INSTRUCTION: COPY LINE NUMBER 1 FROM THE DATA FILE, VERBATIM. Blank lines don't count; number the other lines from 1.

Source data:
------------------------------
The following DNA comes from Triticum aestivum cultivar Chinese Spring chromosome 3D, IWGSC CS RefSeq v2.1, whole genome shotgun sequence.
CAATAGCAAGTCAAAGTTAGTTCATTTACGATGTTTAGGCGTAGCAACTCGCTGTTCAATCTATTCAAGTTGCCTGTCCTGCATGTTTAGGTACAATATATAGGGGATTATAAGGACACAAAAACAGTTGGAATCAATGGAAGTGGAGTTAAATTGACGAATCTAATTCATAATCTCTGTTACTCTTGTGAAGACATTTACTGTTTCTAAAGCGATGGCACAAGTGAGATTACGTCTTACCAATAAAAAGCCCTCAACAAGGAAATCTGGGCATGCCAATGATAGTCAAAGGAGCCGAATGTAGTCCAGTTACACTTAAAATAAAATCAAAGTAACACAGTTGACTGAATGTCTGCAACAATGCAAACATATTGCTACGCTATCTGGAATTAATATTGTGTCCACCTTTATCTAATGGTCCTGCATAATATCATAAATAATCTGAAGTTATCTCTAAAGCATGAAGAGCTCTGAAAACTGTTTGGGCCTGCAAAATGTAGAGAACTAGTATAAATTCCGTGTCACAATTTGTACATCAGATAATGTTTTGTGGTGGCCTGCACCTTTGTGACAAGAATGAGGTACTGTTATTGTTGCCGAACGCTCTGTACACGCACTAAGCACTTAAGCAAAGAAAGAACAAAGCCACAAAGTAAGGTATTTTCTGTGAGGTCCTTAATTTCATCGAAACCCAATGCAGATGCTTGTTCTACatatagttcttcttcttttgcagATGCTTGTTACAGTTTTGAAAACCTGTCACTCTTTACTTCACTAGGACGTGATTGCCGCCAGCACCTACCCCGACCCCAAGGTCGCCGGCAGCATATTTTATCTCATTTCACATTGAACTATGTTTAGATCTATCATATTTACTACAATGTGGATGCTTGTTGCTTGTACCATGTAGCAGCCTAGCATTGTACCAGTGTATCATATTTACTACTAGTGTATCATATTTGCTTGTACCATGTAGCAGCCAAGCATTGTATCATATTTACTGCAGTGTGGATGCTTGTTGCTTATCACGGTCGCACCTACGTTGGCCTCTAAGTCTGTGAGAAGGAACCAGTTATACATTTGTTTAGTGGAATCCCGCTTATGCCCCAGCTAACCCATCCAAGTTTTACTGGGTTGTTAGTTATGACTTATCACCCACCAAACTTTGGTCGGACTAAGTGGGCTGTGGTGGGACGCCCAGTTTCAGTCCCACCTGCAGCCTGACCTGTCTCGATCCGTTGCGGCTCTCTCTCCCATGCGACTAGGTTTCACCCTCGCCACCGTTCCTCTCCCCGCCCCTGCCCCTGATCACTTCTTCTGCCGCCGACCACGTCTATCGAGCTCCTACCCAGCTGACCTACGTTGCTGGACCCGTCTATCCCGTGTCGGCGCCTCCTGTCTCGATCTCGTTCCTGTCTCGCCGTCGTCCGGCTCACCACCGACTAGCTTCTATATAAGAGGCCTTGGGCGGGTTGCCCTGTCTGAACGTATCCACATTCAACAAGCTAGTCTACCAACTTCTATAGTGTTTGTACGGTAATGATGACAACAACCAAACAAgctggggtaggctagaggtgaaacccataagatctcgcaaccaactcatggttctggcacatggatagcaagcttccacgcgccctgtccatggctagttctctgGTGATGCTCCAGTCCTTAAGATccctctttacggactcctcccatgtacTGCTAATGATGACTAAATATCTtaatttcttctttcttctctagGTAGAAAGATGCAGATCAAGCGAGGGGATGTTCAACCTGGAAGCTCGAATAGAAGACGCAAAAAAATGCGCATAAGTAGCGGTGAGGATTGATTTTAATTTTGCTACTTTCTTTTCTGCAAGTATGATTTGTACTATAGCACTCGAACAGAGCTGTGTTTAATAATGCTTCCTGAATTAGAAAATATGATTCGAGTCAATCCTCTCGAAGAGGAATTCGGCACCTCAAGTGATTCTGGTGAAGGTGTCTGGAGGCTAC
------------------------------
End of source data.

The following DNA comes from Triticum aestivum cultivar Chinese Spring chromosome 3D, IWGSC CS RefSeq v2.1, whole genome shotgun sequence.